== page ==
Seconded! :sparkling_heart:

    To the bit about not really using circuit representations, that goes to the design goal again where the user shouldn't need to think about specific gate sequences (people building the language and runtime are) to be able to code their quantum program. As a former QC researcher myself who really liked the circuit representations (I was an experimentalist :P ), I have really grown to like not having to use them, and thinking more like I would for writing in any other programming language when I write quantum code (maps/apply/list comprehensions/types etc.).

    Sarah Kasier
    @crazy4pi314
    .m. Me mm
    Amir Ebrahimi
    @amirebrahimi
    Thank you both for this information. Since this is a different approach it might be helpful to call it out from the outset in the documentation for newcomers. I find that "setting the frame" can help to put someone into a specific mindset. Ideally, I'd put this info at every entry point where Q# is mentioned in the docs. I'd be happy to make the PR to the docs assuming this is agreeable, @cgranade. NM, for some reason I thought that the docs were in a github repo. I can create an issue for it though if preferred.
    Sarah Kasier
    @crazy4pi314
    You can find a list of the official repos in the docs or on https://qsharp.community/resources/#
    Amir Ebrahimi
    @amirebrahimi
    Ahh...in that case, I'll just wait to hear from you @cgranade if you like what I'm proposing.
    Amir Ebrahimi
    @amirebrahimi
    @crazy4pi314 - re: your suggestion - would it be something like PrepareArbitraryOperation(unitary : Microsoft.Quantum.Math.Complex[][]) that would then decompose into sequences of instructions?
    Chris Granade
    @cgranade
    @amirebrahimi: I'm not personally in charge of docs (I help out here and there, but my main job is running the Q# libraries), but if you want to file an issue on the docs repo that @crazy4pi314 linked to, or even start a pull request, the docs team can chime in that way. I'm also happy to provide feedback if that'd be helpful.
    Amir Ebrahimi
    @amirebrahimi
    Thanks. Will do. Also in my previous comment I tagged @crazy4pi314, but see that you actually made the suggestion.
    Mridul Sarkar
    @mridulsar
    anyone here have an idea as to why this error is being thrown? I have opened the necessary name space for this. fail: Microsoft.Quantum.IQSharp.Workspace[0]
    QS5022: No identifier with the name "ApplytoEach" exists.
    Sarah Kasier
    @crazy4pi314
    Sometimes that can come up it the version numbers for different components don't match? Without more detail it's hard to diagnose.

    New Show Starting TODAY! πŸŽ‰

    Come join me on #twitchtv and ask me your burning questions about #QSharp, #QuantumComputing more generally, or what its like working in a quantum optics lab or as a quantum software developer!

    πŸ‘€Tuesdays 10am-12pm PDT: twitch.tv/crazy4pi314

    Mridul Sarkar
    @mridulsar
    Thank you for the quick reply! I will post a snippet of code shortly so the question is more clear.
    Sarah Marshall
    @samarsha

    QS5022: No identifier with the name "ApplytoEach" exists.

    Q# is case-sensitive, can you try changing ApplytoEach to ApplyToEach in your code?

    Mridul Sarkar
    @mridulsar
    Oh wow, haha should have got some sleep and worked on it. That did it for me. Thanks for catching that @samarsha
    Sarah Kasier
    @crazy4pi314
    Good catch @samarsha πŸ’—
    Sarah Marshall
    @samarsha
    No problem :) It would be cool if the error message/IDE was more helpful here, there's a feature request for that: microsoft/qsharp-compiler#205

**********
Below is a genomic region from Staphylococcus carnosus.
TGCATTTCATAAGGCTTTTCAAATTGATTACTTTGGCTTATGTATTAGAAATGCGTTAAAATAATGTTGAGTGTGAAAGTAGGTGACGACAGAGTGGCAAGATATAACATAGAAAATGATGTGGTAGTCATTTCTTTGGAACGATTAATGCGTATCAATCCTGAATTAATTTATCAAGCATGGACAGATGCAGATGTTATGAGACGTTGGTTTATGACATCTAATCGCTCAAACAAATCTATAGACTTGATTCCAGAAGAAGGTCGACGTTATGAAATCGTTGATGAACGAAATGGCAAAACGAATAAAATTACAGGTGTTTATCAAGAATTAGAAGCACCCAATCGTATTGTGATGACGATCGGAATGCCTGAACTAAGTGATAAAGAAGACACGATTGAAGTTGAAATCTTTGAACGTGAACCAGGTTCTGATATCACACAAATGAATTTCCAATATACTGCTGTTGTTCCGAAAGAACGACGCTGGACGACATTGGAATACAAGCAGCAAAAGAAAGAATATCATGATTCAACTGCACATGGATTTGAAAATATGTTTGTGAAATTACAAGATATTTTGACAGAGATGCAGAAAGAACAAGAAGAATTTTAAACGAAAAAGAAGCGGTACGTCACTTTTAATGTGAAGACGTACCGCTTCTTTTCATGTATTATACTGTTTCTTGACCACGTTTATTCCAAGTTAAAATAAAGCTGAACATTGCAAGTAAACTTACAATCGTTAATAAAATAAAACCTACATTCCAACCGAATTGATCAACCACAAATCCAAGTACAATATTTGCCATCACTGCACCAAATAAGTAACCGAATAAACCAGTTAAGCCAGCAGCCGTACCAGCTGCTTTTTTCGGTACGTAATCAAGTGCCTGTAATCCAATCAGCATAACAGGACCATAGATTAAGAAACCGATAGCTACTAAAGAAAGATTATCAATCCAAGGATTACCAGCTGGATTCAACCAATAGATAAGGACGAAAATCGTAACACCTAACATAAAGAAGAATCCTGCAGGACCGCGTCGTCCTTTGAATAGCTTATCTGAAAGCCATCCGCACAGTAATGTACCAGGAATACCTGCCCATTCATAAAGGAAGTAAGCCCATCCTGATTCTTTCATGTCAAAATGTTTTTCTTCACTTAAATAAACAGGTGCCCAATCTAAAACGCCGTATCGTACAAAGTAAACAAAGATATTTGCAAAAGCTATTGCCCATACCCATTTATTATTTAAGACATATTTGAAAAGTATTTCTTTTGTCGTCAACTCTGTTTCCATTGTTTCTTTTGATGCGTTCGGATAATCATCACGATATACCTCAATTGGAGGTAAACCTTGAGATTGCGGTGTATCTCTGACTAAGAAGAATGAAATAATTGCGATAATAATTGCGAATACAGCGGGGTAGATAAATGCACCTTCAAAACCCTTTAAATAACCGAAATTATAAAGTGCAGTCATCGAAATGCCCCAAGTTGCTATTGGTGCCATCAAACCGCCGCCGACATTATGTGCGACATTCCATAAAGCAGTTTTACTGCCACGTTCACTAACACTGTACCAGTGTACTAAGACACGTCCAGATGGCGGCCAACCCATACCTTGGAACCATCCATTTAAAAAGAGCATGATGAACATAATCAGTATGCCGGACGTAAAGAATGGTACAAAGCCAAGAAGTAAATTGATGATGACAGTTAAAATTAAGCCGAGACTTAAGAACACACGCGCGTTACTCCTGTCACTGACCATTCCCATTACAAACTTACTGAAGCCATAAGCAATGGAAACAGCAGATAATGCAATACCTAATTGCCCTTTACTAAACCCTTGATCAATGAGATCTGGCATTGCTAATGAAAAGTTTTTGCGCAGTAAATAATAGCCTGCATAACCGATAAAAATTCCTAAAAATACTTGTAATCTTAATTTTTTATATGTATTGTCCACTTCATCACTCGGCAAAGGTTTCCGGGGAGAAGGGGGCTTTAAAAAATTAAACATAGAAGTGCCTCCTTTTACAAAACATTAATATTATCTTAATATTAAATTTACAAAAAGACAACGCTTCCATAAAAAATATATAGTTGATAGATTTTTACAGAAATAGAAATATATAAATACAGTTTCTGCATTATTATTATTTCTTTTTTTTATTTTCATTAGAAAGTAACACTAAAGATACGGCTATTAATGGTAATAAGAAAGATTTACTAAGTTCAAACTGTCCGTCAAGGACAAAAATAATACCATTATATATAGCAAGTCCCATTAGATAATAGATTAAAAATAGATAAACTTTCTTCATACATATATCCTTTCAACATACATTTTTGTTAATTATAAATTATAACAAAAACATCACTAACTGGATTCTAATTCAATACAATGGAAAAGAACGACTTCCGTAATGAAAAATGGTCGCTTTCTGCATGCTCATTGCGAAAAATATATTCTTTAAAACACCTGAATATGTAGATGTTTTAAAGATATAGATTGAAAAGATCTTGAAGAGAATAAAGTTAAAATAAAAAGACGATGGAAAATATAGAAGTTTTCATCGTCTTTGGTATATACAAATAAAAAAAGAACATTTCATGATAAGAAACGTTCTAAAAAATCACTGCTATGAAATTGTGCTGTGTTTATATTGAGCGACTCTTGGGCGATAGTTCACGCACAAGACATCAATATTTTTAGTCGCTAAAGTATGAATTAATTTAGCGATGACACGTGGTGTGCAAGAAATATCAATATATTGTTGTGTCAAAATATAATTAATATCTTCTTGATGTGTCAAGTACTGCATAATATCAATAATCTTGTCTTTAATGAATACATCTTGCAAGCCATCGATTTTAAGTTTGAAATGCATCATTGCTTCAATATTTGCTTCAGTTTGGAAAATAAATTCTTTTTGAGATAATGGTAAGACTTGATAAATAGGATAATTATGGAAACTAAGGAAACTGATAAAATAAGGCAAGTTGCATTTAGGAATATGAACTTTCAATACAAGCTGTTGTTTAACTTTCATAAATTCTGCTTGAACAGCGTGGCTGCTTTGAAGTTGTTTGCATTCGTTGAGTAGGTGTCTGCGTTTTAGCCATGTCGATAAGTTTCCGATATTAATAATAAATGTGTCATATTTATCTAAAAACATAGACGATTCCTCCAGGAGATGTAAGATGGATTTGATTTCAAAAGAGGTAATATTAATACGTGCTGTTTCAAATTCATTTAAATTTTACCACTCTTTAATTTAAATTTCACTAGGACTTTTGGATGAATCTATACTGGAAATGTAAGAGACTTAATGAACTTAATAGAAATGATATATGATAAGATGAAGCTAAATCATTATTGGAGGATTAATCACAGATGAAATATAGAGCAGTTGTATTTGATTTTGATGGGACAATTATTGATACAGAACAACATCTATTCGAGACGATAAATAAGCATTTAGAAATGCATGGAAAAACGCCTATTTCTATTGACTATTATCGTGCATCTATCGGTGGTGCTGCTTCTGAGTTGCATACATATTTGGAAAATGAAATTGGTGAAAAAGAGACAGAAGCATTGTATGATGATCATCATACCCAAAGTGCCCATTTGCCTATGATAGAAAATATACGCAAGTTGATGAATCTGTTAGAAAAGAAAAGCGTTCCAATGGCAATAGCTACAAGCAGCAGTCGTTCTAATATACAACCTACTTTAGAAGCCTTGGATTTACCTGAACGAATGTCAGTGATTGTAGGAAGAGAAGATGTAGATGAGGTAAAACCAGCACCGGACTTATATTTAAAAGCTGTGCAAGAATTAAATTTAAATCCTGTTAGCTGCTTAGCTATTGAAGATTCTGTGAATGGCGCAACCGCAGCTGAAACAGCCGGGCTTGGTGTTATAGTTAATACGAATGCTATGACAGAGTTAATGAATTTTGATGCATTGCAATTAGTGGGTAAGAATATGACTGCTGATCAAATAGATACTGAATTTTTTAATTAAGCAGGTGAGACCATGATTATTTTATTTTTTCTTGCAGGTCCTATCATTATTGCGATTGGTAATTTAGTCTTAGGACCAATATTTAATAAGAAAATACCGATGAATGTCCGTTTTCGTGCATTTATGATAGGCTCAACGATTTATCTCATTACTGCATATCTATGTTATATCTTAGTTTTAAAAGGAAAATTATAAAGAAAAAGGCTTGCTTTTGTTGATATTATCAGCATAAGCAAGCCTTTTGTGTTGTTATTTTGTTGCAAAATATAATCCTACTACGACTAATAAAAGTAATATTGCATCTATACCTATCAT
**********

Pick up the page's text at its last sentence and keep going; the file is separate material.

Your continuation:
Chris Granade
    @cgranade
    @samarsha Nice! πŸ’•
    @amirebrahimi: Apologies for missing your message! I guess my suggestion was just that an ApplyUnitaryOperation operation that takes a Complex[][] input to describe a unitary and a LittleEndian register to apply it to would be a nice parallel to the existing PrepareArbitraryState operation.
    Amir Ebrahimi
    @amirebrahimi
    Thanks for confirming, @cgranade. Sounds like something fun to work on. I'll dig around to see how hard it is to convert arbitrary unitaries to gate operations.
    Harshit Garg
    @githg22_gitlab
    Do I need to update my Q# for the codeforces main event?
    I have 2005 one rn
    Just asking in advance
    Since I saw there was a 2006 version release
    Mariia Mykhailova
    @tcNickolas_twitter
    @githg22_gitlab I'm not sure we even have 2005... :-) Codeforces tester uses 0.11.2004.2825, same as in the warmup round
    Harshit Garg
    @githg22_gitlab
    My bad. Must be 2004 then.
    Seems good then, thanks
    Chris Granade
    @cgranade
    You can always see the list of releases for any given package at nuget.org. For instance, the list of versions for the IQ# tool are up at https://www.nuget.org/packages/Microsoft.Quantum.IQSharp. As @tcNickolas_twitter notes, there is no 0.11.2005.* version, as our release for that month came in the early days of June instead.
    Amir Ebrahimi
    @amirebrahimi

    When I have two using blocks one after another, I notice some odd behavior w/ Reset() by looking at the output of DumpRegister(). Ex:

    using (q1 = Qubit()) {
                X(q1);
                Rz(PI() / 2.0, q1);
                DumpRegister((), [q1]);
                let m1 = M(q1);
                Reset(q1);
            }
    using (q1 = Qubit()) {
                ResetAll([q1]);
                DumpRegister((), [q1]);
                Reset(q1);
            }

    Output:

    # wave function for qubits with ids (least to most significant): 0
    ∣0❭:     0.000000 +  0.000000 i  ==                          [ 0.000000 ]
    ∣1❭:     0.707107 +  0.707107 i  ==     ********************* [ 1.000000 ]      /  [  0.78540 rad ]
    # wave function for qubits with ids (least to most significant): 0
    ∣0❭:     0.707107 +  0.707107 i  ==     ********************* [ 1.000000 ]      /  [  0.78540 rad ]
    ∣1❭:     0.000000 +  0.000000 i  ==                          [ 0.000000 ]

    It did reset back to |0>, but looks like the state isn't reflecting that correctly. Any idea why?

    Chris Granade
    @cgranade
    @amirebrahimi The state (1 / √2 + 𝑖 / √2) |0⟩ is identical to |0⟩, up to a global phase, such that the state reported in the last call to DumpRegister((), _) shows that the register is in fact in the |0⟩ state following the call to the ResetAll operation.
    Chris Granade
    @cgranade
    @amirebrahimi Another way to see that is to write out the coefficient of each basis state in what's called phasor notation. For instance, 0 = 𝑒^{𝑖 0 Ο€}, while (1 / √2 + 𝑖 / √2) = 𝑒^{𝑖 Ο€ / 4}, so that you can think of (1 / √2 + 𝑖 / √2) as being a 45Β° phase. If you use IQ# to call DumpMachine, then you can get the rich HTML output, which visualizes that coefficient as an arrow rotated by 45Β°.
    Sarah Kasier
    @crazy4pi314
    Also a heads up, @bettinaheim and I'll will be working on extending the Q# compiler today on stream in about 30min : twitch.tv/crazy4pi314